1983 Honda VT500 from Norway


Reliable, sensible, useful tool - and rather boring


Exhaust valve on rear cylinder hammered on top of the stem when purchased, a common fault even on the later Transalp engines that were based on the VT500. No trouble since.

Two sets of instruments had to be thrown away after they made a terrible howling sound and needles bounced badly. No, the cables were fine. Now have a set of XL250R instruments fitted.

Ignition lock began working intermittently, replaced with one from the same XL250R that also fits better, since the key isn't buried deep down anymore.

Front carb has always overflowed slightly, dumping fuel into the engine if the petcock isn't closed.

Fuel petcock leaks a little at times, both internally and externally.

Plastic parts crack.

Muffler has rusted apart from where it joins the header, but stays in place so has been used up until today. Have a set of MAC 2-2 new leftover on its way at time of writing.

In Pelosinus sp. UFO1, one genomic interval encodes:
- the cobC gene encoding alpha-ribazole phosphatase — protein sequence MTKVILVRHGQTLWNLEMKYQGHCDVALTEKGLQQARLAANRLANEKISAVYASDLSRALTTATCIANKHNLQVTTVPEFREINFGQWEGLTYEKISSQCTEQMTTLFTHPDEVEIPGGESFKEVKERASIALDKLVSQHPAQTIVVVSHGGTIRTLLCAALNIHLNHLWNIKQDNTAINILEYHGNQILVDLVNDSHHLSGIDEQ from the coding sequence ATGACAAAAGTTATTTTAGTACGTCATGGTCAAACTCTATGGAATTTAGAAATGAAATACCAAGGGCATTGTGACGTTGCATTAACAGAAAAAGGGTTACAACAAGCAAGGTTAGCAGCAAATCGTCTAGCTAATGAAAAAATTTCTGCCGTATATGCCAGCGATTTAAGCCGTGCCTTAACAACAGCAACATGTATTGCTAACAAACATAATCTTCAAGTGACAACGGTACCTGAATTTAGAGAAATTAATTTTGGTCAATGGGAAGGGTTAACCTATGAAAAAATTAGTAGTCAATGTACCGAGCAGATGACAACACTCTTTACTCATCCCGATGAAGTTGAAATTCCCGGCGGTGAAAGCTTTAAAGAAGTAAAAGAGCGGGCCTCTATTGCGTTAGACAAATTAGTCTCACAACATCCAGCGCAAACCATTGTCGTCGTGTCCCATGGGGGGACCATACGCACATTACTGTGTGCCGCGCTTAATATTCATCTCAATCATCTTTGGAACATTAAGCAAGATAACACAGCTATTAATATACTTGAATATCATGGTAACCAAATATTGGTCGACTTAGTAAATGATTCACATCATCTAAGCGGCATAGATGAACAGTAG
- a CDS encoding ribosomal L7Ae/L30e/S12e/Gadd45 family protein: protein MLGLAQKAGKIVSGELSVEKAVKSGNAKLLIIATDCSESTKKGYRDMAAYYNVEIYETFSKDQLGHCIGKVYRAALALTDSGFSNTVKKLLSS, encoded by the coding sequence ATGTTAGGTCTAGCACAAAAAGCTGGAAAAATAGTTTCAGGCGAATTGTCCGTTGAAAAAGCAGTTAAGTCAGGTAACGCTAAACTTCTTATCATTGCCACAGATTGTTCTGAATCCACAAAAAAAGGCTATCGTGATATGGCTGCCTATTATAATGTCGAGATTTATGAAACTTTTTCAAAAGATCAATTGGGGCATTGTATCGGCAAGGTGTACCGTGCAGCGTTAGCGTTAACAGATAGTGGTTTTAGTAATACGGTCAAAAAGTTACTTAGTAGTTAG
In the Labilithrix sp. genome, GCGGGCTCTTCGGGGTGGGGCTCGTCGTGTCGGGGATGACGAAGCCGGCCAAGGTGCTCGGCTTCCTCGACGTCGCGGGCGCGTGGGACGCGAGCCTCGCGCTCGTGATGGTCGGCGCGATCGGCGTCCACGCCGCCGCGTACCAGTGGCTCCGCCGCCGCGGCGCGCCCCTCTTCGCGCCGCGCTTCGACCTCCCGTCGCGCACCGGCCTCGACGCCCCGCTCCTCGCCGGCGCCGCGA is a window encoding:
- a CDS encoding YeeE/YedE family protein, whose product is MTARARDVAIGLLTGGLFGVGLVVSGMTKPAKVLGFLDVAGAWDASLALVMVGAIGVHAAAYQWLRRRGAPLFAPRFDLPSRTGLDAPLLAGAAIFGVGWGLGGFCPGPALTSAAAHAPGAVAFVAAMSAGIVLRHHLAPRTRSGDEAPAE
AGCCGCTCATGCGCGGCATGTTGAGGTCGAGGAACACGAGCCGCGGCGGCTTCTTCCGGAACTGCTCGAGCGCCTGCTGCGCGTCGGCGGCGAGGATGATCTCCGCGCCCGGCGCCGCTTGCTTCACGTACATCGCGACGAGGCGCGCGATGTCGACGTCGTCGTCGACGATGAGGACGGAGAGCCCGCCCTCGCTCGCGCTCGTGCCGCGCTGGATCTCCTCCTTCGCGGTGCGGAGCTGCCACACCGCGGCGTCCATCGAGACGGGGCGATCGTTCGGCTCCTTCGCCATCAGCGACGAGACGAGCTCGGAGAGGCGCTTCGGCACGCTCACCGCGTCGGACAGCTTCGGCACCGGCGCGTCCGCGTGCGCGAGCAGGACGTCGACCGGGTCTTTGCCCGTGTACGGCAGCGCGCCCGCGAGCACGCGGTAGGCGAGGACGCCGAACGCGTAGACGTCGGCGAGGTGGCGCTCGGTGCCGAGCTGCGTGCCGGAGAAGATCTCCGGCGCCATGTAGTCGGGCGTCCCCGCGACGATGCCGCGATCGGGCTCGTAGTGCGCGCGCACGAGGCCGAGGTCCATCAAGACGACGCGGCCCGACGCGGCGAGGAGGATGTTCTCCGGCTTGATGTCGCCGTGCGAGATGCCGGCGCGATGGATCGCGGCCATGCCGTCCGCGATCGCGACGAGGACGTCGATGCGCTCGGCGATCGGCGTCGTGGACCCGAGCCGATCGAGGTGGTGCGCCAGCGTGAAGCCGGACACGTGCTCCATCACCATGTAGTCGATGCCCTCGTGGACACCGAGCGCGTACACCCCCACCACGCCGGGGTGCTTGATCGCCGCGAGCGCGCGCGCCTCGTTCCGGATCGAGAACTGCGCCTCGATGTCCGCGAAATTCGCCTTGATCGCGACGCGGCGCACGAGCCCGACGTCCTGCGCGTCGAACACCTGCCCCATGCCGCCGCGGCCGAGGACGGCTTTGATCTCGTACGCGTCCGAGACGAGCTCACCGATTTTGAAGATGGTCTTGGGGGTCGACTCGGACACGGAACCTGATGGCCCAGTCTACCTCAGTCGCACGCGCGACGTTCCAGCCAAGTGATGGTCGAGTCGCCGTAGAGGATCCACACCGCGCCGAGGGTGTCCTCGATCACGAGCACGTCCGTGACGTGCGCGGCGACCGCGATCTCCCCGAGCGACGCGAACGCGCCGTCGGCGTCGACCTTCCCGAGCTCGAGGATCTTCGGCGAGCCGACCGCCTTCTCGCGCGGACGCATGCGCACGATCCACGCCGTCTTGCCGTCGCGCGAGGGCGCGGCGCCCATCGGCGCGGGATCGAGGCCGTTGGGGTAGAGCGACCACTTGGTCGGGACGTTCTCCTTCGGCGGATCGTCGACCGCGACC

Clutch slips under heavy load when the engine oil is very warm, like after a couple of hours of riding. This is a common issue, and I plan to solve it by shimming the springs 4 mm over winter.

General Comments:

This report is about the VT500FT Ascot, which mechanically has more in common with the Shadow cruiser, but functionally is more related to the Euro performance model. All 3 versions share the same engine and drive shaft.

Not sure if I were unlucky with the two complete sets of instruments failing, or if it's common, but at least the ugly tacho and speedo from the XL that I've fitted are dead accurate. Other than that, and the fuel tap leaks, the rest of the issues with the bike are down to spills, neglect and use through 4 full winters on salted roads without any cleaning. This was done by a bloke that owned the bike from 2001 to 2005, when I got it back. It has mostly sat idle until this season since then.

I bought mine after reading tests about it having limitless cornering clearance - I already knew it was reliable and the shaft drive was a real benefit. However, cornering clearance was limited, and I ended up fitting Progressive fork springs and longer, stiffer Koni shock absorbers designed for use on the V65 Magna. With these mods, it is possible to lean the bike until tarmac begins to set marks on a tiny strip on the actual sidewalls of the tyres. I've since matured a bit, and wear my 1/8in chicken strips without worry.